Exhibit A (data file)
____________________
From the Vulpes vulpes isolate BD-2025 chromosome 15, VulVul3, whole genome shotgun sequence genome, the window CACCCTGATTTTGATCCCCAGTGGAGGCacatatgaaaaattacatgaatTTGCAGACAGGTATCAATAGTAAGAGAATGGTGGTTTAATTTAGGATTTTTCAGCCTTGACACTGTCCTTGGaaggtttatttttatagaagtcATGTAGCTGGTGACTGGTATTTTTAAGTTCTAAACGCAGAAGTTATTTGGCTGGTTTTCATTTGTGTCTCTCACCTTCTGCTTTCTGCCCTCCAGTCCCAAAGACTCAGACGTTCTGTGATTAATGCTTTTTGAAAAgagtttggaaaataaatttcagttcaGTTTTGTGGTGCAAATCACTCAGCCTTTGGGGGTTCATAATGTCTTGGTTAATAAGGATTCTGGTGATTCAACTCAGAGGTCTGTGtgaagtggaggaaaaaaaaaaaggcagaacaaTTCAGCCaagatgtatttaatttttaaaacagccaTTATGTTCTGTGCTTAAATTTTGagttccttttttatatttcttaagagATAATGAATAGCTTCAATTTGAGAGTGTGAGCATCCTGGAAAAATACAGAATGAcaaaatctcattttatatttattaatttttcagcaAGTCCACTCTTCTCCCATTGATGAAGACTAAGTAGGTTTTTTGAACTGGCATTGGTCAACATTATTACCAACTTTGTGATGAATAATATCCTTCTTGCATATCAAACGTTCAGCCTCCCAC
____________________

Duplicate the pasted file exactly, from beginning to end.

From the Vulpes vulpes isolate BD-2025 chromosome 15, VulVul3, whole genome shotgun sequence genome, the window CACCCTGATTTTGATCCCCAGTGGAGGCacatatgaaaaattacatgaatTTGCAGACAGGTATCAATAGTAAGAGAATGGTGGTTTAATTTAGGATTTTTCAGCCTTGACACTGTCCTTGGaaggtttatttttatagaagtcATGTAGCTGGTGACTGGTATTTTTAAGTTCTAAACGCAGAAGTTATTTGGCTGGTTTTCATTTGTGTCTCTCACCTTCTGCTTTCTGCCCTCCAGTCCCAAAGACTCAGACGTTCTGTGATTAATGCTTTTTGAAAAgagtttggaaaataaatttcagttcaGTTTTGTGGTGCAAATCACTCAGCCTTTGGGGGTTCATAATGTCTTGGTTAATAAGGATTCTGGTGATTCAACTCAGAGGTCTGTGtgaagtggaggaaaaaaaaaaaggcagaacaaTTCAGCCaagatgtatttaatttttaaaacagccaTTATGTTCTGTGCTTAAATTTTGagttccttttttatatttcttaagagATAATGAATAGCTTCAATTTGAGAGTGTGAGCATCCTGGAAAAATACAGAATGAcaaaatctcattttatatttattaatttttcagcaAGTCCACTCTTCTCCCATTGATGAAGACTAAGTAGGTTTTTTGAACTGGCATTGGTCAACATTATTACCAACTTTGTGATGAATAATATCCTTCTTGCATATCAAACGTTCAGCCTCCCAC